San Antonio businesses gear up for holiday customers, crime

Area businesses creating network to share info­rmation on recent crimes

As holiday shoppers get ready to head to area shopping centers, local law enforcement says so, too, will criminals. 

In an effort to combat property crimes, business owners are creating a plan to share information about what’s happening in their parking lots.

“One of the most frequent crimes that occurs in our area, in this time period, is vehicle break-ins,” said Sgt. Daniel Anders, with the San Antonio Police Department. 

Anders, who supervises the Property Crimes Unit at the Prue Road substation, said while making arrests and creating information campaigns are successful, the initiative to stop vehicle break-ins is being expanded to include local businesses.

“The more people that are involved in it, the more people that are sharing, then we may help create an environment that makes it difficult for the bad guys to operate in,” Anders said.

The plan includes meeting with area retailers and restaurants, especially along the business-heavy Interstate 10 corridor, to create a community network in which information on recent burglaries and thefts can be easily shared.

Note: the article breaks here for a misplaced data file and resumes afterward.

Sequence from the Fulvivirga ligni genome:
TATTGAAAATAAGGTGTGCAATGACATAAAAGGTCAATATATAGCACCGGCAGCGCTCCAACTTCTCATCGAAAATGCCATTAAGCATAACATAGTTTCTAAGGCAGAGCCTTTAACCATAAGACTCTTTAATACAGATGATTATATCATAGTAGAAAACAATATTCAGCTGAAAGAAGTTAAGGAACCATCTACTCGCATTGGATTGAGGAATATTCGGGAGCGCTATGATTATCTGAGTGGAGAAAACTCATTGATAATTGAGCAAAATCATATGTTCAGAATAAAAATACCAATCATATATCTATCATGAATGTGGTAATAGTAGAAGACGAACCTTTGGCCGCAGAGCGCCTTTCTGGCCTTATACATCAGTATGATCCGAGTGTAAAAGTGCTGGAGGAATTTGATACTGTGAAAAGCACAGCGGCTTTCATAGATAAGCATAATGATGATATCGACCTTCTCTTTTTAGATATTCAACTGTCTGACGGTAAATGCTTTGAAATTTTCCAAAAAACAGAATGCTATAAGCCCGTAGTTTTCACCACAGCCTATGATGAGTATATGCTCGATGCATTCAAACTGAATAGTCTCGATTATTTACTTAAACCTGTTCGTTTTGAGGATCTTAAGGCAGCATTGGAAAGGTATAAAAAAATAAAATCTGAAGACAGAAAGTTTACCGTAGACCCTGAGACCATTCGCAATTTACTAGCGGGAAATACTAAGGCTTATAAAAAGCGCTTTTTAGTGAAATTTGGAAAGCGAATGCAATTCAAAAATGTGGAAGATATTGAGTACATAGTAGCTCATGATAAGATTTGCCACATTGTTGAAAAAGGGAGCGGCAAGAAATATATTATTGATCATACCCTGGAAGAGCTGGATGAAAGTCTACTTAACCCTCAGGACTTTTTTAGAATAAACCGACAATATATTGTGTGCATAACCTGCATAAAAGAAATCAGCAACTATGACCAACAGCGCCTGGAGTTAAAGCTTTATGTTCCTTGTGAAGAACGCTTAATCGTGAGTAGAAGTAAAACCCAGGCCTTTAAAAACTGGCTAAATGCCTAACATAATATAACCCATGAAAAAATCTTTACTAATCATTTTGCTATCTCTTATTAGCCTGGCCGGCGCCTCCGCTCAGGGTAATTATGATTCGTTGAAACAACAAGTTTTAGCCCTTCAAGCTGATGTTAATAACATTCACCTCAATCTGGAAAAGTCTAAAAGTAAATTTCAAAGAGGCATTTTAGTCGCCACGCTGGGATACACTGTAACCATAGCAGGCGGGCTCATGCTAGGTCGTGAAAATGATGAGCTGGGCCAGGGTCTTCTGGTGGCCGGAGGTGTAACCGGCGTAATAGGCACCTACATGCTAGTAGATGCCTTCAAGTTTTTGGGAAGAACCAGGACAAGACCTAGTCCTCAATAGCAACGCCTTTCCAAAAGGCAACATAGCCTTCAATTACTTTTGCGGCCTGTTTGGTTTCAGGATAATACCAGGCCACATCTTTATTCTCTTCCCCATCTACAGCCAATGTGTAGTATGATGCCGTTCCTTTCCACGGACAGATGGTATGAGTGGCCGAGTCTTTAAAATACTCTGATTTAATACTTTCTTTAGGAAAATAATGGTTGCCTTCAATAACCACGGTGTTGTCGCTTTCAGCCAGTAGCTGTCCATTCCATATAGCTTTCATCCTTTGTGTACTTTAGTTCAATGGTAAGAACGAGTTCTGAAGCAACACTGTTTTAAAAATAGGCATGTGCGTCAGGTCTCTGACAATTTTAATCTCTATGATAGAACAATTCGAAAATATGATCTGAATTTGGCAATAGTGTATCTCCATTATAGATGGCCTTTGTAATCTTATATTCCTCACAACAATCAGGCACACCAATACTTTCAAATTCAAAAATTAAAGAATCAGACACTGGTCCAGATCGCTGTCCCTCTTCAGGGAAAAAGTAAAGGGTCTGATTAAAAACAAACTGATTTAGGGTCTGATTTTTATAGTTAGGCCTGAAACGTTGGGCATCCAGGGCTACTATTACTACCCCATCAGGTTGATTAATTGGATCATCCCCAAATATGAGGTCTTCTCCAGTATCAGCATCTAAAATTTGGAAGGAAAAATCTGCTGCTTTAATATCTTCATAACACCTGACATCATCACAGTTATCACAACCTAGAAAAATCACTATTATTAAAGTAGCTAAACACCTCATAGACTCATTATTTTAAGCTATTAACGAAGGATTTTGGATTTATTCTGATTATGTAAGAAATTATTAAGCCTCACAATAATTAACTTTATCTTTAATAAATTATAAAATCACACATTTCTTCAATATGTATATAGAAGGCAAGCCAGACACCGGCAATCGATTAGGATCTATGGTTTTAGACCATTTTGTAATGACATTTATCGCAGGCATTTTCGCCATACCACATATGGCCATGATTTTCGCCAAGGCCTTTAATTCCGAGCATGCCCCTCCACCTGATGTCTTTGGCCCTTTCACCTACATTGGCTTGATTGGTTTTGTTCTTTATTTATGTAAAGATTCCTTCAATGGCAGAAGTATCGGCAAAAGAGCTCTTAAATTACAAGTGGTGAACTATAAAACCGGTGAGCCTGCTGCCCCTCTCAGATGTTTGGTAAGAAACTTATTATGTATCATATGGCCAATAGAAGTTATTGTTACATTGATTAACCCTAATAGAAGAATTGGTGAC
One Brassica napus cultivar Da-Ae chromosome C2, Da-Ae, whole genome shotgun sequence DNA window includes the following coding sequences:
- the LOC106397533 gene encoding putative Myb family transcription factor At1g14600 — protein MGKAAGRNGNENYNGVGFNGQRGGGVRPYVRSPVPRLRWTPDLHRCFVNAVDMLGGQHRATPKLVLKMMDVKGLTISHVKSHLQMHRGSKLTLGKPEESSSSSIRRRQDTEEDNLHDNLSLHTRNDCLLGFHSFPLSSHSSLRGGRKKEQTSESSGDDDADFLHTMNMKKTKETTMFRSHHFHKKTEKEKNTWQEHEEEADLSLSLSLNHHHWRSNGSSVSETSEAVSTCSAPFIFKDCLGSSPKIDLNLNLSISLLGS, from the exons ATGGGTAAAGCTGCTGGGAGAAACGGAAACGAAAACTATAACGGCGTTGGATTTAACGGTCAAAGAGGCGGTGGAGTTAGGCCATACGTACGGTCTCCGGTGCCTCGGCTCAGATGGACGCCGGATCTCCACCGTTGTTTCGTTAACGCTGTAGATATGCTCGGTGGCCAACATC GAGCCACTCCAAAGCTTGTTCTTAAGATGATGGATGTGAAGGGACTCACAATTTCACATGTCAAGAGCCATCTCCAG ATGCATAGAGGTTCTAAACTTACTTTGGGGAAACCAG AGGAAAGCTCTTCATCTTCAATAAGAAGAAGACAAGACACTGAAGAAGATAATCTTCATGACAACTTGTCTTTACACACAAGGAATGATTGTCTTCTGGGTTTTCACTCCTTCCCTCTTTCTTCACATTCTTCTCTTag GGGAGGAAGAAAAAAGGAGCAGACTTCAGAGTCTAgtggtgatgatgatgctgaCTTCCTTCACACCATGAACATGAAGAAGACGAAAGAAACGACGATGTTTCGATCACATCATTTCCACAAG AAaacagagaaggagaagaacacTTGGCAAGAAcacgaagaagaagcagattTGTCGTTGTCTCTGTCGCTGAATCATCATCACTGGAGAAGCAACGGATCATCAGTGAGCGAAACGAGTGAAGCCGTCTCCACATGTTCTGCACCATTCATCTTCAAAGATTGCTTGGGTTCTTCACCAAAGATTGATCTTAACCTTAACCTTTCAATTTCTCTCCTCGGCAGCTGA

Area businesses owners say when bad experiences happen to customers in their parking lots, customers generally do not return to that establishment.

“Even if it is after they leave our restaurant, they're not going to return. So fixing that issue, even if it's in our parking lot, it still affects us, majorly,” said Stephanie Vanderburg, banquet sales manager of Maggiano’s Little Italy at The Rim. “You could really tell that there was a community that really wanted to become a part of this, and fix a problem that needs to be fixed.”

Shaun Burdick, director of security at Westin La Cantera, said making sure customers have a crime-free stay is his top priority.

“When they come to San Antonio, they're expecting to enjoy themselves, and typically, when they're a victim of crime, they're not going to enjoy (themselves),” Burdick said. “The focus is to make it more difficult for criminals, where they will get discouraged.  They'll move on, move out, or just stop.”

Aside from hiding all merchandise out of plain sight and locking your vehicles, businesses ask that the public also report any suspicious activity, while out shopping.

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